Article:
When John Adams arrived to the White House for the first time, in November, 1800, what was the name of the city?
#98010. Asked by dac1964. (Jul 27 08 11:32 PM)
I believe it was called Federal City (DC), and renamed Washington after the first President's death under the administration of Adams.|
The so-called Residence bill, approved July 16, 1790, authorized the selection of a site "not exceeding 10 miles square" somewhere in the Potomac region, and the establishment herein of the permanent seat of government of the United States. The President, George Washington, was to choose the site, acquire the tract, and appoint building commissioners.|
[It was referred to as the "Federal town" or city at this point. The area George Washington chose included the settlement of Georgetown on the Maryland side of the Potomac, and the town of Alexandria in Virginia.]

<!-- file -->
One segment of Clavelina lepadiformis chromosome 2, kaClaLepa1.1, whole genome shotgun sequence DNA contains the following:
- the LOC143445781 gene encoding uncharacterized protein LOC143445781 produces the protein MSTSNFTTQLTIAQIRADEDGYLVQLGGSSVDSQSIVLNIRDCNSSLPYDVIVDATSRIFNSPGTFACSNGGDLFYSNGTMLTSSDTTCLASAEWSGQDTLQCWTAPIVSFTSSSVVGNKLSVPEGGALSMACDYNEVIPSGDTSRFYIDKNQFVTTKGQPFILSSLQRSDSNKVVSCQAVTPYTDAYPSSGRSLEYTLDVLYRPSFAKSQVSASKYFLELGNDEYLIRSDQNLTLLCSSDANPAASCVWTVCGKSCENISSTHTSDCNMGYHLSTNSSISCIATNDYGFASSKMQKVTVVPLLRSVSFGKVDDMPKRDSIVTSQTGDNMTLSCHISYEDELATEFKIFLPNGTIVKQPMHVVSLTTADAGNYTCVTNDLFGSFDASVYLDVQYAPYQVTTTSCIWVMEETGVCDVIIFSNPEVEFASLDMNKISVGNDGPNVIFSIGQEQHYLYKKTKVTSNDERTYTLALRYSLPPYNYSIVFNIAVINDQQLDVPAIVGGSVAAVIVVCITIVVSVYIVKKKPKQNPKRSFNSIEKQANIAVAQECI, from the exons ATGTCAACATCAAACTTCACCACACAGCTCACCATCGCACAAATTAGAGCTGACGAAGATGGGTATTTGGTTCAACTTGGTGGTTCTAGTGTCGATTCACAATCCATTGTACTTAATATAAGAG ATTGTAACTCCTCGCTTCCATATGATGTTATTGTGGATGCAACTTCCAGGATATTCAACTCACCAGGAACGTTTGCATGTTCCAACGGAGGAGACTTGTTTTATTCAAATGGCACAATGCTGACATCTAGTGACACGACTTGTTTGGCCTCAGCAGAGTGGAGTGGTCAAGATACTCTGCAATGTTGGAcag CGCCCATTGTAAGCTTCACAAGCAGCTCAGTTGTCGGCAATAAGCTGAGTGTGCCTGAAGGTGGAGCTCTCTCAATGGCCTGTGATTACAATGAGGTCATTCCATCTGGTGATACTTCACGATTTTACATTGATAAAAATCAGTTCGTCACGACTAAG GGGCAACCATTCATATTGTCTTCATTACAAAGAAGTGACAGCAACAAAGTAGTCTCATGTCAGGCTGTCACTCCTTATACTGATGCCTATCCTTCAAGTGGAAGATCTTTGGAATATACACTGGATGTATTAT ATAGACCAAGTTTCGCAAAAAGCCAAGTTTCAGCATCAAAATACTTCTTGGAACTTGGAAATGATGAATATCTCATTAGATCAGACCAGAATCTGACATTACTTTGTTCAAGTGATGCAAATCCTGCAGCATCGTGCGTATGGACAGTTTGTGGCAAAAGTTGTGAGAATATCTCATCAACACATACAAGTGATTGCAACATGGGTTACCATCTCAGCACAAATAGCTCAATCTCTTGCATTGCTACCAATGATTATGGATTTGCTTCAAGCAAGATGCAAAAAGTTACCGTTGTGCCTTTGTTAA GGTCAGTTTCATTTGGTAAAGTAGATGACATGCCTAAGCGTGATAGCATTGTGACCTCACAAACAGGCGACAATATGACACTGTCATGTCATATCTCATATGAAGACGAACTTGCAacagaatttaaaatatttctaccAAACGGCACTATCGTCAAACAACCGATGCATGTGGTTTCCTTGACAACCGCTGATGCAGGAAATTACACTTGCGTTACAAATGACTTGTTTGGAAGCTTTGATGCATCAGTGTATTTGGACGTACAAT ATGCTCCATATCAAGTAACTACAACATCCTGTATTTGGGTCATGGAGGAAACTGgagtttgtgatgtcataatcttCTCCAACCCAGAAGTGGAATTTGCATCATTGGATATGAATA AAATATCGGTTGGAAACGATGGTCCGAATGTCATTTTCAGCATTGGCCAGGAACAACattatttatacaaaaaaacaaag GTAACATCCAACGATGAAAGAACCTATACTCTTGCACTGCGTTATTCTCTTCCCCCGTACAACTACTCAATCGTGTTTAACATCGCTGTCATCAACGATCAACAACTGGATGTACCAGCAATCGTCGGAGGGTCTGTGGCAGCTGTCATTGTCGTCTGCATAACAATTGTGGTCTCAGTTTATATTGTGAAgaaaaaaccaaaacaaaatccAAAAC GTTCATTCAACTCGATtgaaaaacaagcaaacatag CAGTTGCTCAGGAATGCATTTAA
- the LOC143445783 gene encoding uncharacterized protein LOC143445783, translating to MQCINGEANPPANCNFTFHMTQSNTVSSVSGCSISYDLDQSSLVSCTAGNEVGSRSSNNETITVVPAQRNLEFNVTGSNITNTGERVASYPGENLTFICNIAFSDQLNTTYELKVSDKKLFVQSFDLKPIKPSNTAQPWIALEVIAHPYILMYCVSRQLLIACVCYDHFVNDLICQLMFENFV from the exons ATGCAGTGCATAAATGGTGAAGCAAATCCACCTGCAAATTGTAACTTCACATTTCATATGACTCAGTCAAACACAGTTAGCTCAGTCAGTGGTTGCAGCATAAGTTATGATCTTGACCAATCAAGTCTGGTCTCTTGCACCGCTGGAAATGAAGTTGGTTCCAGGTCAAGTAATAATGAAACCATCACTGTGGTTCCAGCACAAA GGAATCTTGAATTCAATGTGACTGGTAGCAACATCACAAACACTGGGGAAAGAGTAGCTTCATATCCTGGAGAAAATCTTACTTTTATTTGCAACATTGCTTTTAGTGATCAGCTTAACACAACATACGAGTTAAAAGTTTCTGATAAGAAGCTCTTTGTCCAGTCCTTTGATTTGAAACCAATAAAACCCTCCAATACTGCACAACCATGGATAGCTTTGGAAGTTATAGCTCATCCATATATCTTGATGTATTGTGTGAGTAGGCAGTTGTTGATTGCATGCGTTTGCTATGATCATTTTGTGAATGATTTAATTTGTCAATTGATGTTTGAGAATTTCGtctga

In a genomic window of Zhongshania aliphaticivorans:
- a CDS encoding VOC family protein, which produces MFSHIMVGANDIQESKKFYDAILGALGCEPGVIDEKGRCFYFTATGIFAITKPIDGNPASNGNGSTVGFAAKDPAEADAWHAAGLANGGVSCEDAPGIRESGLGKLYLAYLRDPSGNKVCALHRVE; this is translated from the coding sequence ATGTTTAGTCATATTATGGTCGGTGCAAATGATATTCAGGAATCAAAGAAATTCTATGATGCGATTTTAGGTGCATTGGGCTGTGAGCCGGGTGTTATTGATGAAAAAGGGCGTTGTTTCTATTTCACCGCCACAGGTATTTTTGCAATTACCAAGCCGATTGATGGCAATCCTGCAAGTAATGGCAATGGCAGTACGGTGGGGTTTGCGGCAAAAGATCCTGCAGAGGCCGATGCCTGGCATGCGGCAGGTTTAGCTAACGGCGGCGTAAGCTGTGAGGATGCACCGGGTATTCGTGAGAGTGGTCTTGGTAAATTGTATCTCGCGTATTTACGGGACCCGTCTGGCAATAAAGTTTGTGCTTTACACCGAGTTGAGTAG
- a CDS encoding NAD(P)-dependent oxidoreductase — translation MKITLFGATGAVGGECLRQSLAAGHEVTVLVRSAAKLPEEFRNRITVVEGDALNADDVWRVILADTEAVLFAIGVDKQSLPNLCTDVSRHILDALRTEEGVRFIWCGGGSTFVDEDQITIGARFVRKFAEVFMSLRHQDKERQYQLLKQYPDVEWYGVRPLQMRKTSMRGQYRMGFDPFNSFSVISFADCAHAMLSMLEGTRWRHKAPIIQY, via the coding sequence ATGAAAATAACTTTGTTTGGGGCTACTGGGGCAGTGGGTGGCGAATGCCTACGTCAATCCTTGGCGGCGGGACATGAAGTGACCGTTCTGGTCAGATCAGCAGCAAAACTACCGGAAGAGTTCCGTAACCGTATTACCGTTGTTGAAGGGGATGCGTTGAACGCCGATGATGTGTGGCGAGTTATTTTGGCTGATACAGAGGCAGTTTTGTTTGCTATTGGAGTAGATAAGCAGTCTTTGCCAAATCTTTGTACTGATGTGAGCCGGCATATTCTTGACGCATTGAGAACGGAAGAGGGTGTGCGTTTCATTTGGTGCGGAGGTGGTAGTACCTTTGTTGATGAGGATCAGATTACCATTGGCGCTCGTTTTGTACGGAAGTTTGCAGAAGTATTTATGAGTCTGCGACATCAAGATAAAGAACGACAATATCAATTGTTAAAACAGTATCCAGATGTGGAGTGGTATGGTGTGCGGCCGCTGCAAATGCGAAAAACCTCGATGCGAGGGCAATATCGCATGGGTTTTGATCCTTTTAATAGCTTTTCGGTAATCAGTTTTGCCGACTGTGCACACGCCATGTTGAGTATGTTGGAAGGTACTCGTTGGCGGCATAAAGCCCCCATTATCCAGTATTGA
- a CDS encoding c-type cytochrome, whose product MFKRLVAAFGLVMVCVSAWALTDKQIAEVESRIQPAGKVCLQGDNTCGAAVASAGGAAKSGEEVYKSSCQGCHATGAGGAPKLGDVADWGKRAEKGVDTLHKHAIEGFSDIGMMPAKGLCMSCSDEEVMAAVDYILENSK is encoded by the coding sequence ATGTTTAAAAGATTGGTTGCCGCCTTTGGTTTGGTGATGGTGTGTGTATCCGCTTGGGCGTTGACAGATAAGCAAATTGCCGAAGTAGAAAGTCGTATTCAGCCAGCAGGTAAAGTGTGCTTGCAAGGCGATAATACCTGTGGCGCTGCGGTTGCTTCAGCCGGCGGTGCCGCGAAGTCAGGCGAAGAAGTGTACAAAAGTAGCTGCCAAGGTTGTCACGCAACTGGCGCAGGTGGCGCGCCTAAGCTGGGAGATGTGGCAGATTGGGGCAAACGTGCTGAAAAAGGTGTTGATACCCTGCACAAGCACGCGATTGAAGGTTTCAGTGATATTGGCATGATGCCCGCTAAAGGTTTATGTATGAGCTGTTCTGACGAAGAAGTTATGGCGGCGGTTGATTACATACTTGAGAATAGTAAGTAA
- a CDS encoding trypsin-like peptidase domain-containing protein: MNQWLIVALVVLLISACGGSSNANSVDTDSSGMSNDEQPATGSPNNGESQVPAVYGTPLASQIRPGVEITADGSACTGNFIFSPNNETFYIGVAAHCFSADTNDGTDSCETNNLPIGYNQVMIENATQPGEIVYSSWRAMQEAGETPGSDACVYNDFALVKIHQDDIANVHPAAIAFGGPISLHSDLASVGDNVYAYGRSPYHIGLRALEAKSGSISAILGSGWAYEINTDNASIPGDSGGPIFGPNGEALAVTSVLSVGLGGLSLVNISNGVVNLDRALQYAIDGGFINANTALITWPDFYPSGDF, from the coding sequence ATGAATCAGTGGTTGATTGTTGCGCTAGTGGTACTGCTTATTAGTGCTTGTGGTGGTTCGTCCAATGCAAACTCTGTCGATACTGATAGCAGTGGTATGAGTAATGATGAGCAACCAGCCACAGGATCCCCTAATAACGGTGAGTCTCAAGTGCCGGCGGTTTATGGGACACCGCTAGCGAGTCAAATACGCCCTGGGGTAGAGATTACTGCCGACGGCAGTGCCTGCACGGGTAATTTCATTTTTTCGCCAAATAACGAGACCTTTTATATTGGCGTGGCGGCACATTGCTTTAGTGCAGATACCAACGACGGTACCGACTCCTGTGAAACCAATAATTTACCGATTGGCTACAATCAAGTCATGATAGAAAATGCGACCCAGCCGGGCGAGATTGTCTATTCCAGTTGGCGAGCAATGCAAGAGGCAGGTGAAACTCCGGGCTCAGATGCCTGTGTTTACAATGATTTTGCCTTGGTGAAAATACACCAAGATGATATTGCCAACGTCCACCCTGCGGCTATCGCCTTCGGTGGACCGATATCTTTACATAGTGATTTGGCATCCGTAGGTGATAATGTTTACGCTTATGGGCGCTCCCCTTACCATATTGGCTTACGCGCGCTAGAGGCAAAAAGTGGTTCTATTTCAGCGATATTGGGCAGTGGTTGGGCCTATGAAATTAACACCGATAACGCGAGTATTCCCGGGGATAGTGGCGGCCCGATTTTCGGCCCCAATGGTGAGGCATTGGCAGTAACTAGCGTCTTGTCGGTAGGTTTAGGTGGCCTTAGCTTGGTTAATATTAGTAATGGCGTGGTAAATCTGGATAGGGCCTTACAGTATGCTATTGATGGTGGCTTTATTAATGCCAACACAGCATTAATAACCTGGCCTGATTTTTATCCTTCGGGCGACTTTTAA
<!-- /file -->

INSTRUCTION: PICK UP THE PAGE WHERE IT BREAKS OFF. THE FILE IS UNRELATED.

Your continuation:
December 1, 1800: The federal capital is transferred from Philadelphia to the site on the Potomac River now called the City of Washington, in the territory of Columbia. At the time of the 1800 census, the population of the new capital included 10,066 whites, 793 free Negroes and 3,244 slaves.
Much more detail at this site.
These cover the time of the creation of the District, and John Adams moving into the White House:
December 14, 1799 our beloved first President, George Washington passed away. Congress was in session at Philadelphia, ... the provisions of the Residence Bill of 1799 Congress should convene in the permanent seat of government on the first Monday in December 1800.
On May 15, 1800, Congress having adjourned, Adams directed his Cabinet so to arrange their departmental affairs "that the public offices may be opened in the city of Washington... by the 15th of June." This was done, and Philadelphia ceased to be the seat of national government on June 11, 1800.
Find something useful here? Please help us spread the word about FunTrivia. Recommend this page below!